He plays with such clarity and beauty that it doesn’t seem to matter that Tony is missing the lower part of his left arm. He plays left handed, and picks and strums with pieces of gaffer’s tape attached to his arm. On further consideration, it absolutely matters that he is overcoming something that most would consider a complete impediment to his playing guitar – or any other instrument requiring two hands, for that matter. It matters because he is so good. It seems impossible, but his impeccable guitar work compliments his slightly gruff, beautiful voice perfectly. Tony is an inspiration.
Lesleigh’s piano work is also lovely. Quietly layered in the background, her keyboards add a welcome dimension; when Lesleigh is featured, it’s absolutely beautiful. Brian Farvour rounds out the band with his percussion, but he is so good at his job that he almost disappears. Again, I believe such restraint only comes with experience and skill. Too many drummers don’t know how to disappear, but Brian seems a master at that difficult job. His drums only add to the songs – they never detract.
“Yours and Mine” is a lovely EP, and my only complaint with it is that it was over too soon. The Memmels transported me to beautiful, loving musical landscape for all of the nineteen minutes of the EP, and at the end, I was somewhat sorry to be dumped back into my living room. I look forward to a new full-length album from Tony in (I hope) the near future.
“Yours and Mine” as well as Tony Memmel’s (excellent) previous album “Here We Go” can be purchased through links on his website HERE.
We had the pleasure of chatting with Tony and Lesleigh this month! Check out their TBB exclusive live performance of “Control” off of “Here We Go”
Katie Darby Recommends New Tony Memmel "Yours and Mine" EP
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Highlight - "... these lyrics are so tightly written it’s ridiculous." Full Review: NEW: Tony ...Highlight - "... these lyrics are so tightly written it’s ridiculous."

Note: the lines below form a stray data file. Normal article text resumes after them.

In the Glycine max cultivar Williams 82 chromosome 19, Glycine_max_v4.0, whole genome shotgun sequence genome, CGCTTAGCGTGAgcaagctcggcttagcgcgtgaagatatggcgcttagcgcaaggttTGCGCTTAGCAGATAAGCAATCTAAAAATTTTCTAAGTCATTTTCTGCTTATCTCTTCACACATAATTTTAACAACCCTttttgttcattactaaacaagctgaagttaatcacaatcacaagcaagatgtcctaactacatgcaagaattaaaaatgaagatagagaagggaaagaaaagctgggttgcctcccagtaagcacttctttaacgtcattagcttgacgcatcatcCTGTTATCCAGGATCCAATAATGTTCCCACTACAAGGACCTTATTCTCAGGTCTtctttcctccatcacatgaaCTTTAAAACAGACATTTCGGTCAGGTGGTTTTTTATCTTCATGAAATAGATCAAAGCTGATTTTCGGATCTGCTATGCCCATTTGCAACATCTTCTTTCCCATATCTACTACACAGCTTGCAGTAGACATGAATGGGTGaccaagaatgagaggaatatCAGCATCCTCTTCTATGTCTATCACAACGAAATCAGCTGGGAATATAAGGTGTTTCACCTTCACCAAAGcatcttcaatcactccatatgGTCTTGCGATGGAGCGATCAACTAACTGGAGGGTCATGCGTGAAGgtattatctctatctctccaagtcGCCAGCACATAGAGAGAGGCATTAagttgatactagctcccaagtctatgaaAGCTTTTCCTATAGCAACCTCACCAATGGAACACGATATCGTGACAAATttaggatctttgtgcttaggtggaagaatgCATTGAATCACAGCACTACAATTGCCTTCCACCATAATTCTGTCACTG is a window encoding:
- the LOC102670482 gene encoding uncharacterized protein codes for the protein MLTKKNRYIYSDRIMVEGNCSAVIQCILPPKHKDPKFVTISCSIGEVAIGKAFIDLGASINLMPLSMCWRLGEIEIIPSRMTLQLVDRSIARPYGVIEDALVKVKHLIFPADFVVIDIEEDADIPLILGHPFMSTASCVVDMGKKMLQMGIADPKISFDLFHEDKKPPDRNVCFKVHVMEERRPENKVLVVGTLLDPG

NEW: Tony Memmel, “Yours and Mine” EP
October 20, 2011
Those of you who follow me on Twitter probably have picked up that I’m writing for a local magazine now, and I love it there. They’ve been kind enough to let me have a little bit of space to write an abridged Katie Darby Recommends column once a month. It is cool as hell to see some of this blog in print– but it’s also been challenging to learn how to balance writing I get paid for with writing for the blog, haha. So for my first month of writing a column about new, emerging artists I love, I chose to write about KDR favorite Tony Memmel.
I’ve been listening to Tony’s Here We Go regularly since I got the CD, and I often find myself humming the songs under my breath– especially “Helicopters and the Riot Squad”. I was thrilled to see both that Tony’s recording at a new home studio (which hopefully means more and more frequent music from him) and that there was a new EP, Yours and Mine, out now.
A pretty logical continuation from Here We Go, Yours and Mine deals largely with intimate relationships between people; Memmel’s long suit is putting complicated relationships in plain language. The first song, “Yours and Mine,” is about a relationship that’s been failing almost from the outset. It’s got a different sound and feel than his last record; there’s a high harmony part in the background, and there are strange droning effects that make it feel a little out-of-place. Which is effective in a song with lyrics like–
Whenever I’m anywhere we were that summer
the thought of it still makes me gasp
for breath, and for air, for a needle-nose prayer
that might fix all the wrongs in our past.
I clung to my innocence, firmly I grasped,
I hid it somewhere you’ll never find
You’ve taken your fists and you dug us a ditch
This is the last song of yours and mine
Remarkable internal rhyme of that first lyric notwithstanding, these lyrics are so tightly written it’s ridiculous. It manages to be both hyper-specific (probably aided by the use of the word “gasp”) and general enough that this could be anyone’s last song. This is a remarkably written song, underscored perfectly by the discomfort present in the music. Memmel’s vocals, as always, are excellent.